Never mind the acres of news print, the denials and the rhetoric. Look at the price of Spanish government debt. The Shock & Awe bail-out clipped back the rise in the cost of borrowing for the Spanish government, for a week or two. But the markets are now raising the cost once more. In fact it is surging out of control.
This is the only information you need to know the score. Look at the chart.
Spain is careering rapidly into a situation similar to that of Greece, where its huge debts are becoming unaffordable. Lenders fear default and are backing away. The EU pulled out all its stops to launch Shock & Awe to calm those fears, but it hardly touched the sides.
Bailing out the eurozone will need an endless feed of cash, but there is no one willing to fund it. The Germans are already sick of carrying the load. The French elite are still dreaming of an EU empire to be bought with a German cheque book. It ain’t gonna happen. The price and the direction of the market tells you.
Like all the others, Spain will save more of her creditors’ money if she negotiates a default now. The longer they leave it, the more the lenders will lose. Leaving the eurozone is the only way out.
In Greece 10 year money is back over 10%. How long can the charade of ‘bailed-out=creditworthy’ go on? See FT Bond Market Tables.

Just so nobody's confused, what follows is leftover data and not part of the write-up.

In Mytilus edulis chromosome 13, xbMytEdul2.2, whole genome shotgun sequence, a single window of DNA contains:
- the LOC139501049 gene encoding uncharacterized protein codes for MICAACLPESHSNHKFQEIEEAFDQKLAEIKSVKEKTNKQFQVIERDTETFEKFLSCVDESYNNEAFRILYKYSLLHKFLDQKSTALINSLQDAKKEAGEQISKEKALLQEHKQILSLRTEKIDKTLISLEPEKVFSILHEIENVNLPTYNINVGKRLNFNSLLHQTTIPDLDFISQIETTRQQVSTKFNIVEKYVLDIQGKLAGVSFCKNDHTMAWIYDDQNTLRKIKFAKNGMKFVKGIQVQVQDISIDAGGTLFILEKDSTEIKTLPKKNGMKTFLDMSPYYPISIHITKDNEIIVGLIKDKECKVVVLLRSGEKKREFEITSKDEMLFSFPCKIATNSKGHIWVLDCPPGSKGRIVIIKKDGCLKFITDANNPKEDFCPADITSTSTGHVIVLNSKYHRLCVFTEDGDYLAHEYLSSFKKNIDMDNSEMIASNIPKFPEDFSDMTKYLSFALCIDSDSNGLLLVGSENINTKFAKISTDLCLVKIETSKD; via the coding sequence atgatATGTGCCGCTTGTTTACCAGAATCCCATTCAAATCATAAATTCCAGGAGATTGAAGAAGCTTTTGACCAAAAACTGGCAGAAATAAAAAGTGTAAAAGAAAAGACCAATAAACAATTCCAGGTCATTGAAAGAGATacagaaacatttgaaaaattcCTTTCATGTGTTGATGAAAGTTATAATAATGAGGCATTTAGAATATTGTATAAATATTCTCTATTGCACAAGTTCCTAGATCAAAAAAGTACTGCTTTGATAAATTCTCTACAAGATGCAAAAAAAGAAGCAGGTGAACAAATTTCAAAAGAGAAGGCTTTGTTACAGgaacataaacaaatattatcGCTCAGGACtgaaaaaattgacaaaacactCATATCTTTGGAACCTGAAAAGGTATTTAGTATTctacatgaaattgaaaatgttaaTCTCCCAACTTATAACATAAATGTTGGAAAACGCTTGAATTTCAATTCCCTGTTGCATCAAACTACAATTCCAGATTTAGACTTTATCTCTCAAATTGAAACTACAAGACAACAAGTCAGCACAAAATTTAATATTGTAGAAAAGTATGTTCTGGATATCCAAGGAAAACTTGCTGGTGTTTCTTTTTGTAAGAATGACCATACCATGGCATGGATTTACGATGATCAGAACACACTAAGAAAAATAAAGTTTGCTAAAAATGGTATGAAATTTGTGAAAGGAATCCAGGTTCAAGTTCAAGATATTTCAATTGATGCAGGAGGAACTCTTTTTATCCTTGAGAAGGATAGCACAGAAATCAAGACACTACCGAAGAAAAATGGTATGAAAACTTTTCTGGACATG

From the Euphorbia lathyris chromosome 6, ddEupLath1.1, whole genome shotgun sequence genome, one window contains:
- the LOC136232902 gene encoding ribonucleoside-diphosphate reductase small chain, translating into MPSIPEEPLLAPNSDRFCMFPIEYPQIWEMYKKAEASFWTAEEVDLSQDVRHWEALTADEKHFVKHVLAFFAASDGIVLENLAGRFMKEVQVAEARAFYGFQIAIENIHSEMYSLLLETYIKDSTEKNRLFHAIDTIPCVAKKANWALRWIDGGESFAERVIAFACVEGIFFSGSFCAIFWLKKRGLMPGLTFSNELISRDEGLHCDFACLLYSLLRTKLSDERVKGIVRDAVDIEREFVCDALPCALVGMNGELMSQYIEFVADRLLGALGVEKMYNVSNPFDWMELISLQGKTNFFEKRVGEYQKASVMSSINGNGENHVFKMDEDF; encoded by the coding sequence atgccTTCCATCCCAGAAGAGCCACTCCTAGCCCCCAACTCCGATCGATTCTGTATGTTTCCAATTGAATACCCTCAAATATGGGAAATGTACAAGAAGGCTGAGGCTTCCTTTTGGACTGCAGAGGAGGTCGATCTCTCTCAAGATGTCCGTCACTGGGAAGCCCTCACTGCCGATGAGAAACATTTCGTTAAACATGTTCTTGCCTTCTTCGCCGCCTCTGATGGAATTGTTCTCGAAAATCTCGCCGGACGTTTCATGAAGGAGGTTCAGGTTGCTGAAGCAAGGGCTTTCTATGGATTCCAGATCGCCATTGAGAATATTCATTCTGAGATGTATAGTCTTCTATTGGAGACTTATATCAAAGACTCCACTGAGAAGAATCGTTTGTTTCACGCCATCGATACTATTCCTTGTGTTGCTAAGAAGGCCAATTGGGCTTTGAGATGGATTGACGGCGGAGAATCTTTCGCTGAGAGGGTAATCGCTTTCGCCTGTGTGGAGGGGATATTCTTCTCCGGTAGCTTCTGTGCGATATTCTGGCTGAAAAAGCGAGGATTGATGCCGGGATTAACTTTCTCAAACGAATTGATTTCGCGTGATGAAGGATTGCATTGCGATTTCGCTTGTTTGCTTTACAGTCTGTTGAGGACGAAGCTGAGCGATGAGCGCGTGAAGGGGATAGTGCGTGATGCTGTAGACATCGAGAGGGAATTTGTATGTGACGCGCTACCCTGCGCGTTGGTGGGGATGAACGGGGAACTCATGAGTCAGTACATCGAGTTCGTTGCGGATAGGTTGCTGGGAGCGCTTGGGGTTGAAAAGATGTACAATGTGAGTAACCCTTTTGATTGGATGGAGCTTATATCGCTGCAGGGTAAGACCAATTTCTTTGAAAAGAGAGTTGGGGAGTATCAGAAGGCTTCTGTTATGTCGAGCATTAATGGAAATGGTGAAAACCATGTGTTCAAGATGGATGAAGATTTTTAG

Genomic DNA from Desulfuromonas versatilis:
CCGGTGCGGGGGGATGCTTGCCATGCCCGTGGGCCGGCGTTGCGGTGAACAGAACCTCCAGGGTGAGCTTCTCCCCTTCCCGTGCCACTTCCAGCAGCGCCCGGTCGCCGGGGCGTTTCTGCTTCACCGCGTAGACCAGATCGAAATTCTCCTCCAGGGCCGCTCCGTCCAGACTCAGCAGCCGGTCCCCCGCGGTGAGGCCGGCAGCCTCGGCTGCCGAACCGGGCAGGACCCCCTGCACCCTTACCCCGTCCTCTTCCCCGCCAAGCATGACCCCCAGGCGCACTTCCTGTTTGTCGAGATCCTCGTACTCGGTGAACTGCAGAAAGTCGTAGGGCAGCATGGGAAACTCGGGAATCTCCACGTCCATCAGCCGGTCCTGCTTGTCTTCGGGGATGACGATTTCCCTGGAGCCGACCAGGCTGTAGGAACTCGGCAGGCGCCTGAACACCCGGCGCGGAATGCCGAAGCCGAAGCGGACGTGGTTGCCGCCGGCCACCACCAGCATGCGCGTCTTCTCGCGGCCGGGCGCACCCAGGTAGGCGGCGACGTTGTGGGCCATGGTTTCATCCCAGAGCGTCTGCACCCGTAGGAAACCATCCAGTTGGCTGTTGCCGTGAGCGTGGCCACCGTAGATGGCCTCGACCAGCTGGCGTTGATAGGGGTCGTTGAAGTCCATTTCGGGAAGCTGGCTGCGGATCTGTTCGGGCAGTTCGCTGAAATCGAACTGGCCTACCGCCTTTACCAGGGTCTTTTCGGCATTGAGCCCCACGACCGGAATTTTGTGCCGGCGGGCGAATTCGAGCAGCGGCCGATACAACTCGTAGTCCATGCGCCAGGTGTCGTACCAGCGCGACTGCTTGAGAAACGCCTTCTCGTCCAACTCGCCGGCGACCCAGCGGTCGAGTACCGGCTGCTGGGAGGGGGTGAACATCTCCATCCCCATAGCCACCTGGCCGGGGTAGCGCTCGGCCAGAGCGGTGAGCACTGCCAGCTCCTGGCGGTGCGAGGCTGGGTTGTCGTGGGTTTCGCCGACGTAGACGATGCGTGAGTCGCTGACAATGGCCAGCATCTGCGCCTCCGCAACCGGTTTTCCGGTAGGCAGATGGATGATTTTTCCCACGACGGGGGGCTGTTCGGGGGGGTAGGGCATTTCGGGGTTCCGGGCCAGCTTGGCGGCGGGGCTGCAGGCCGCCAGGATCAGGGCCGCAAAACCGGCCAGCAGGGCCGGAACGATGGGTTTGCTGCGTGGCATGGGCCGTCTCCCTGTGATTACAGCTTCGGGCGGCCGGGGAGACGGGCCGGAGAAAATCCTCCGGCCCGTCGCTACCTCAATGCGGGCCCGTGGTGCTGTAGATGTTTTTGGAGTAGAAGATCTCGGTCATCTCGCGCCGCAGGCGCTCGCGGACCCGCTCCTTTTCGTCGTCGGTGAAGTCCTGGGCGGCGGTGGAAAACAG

Financial Times. Cameron says that EU fiscal discipline and supervision must apply to eurozone members only. Horse the bolted stable after has door shutting.
Daily Telegraph. Cameron will resist any loss of sovereignty of controlling Britain’s budget. Ok. But how hard will he fight? This is the moment of Euro truth for David Cameron.
The Independent explains –
The latest push for EU integration could become a major headache for Mr Cameron. The reforms could involve changing the EU’s governing treaties, putting his Government under intense pressure to honour its promise to hold a referendum before any new powers are transferred to Brussels. Many Tory MPs are Eurosceptic and determined to press for a Europe referendum at any opportunity because Mr Cameron denied them one on the Treaty of Lisbon. This could cause tension between the Tories and their coalition partners, the pro-EU Liberal Democrats.
Look at the chart. If $1 trillion cannot change a thing as regards the creditworthiness of Spanish government debt, how much exactly will the eurozone require to hold it together? Britain cannot afford to get involved. Cameron has to hold the line.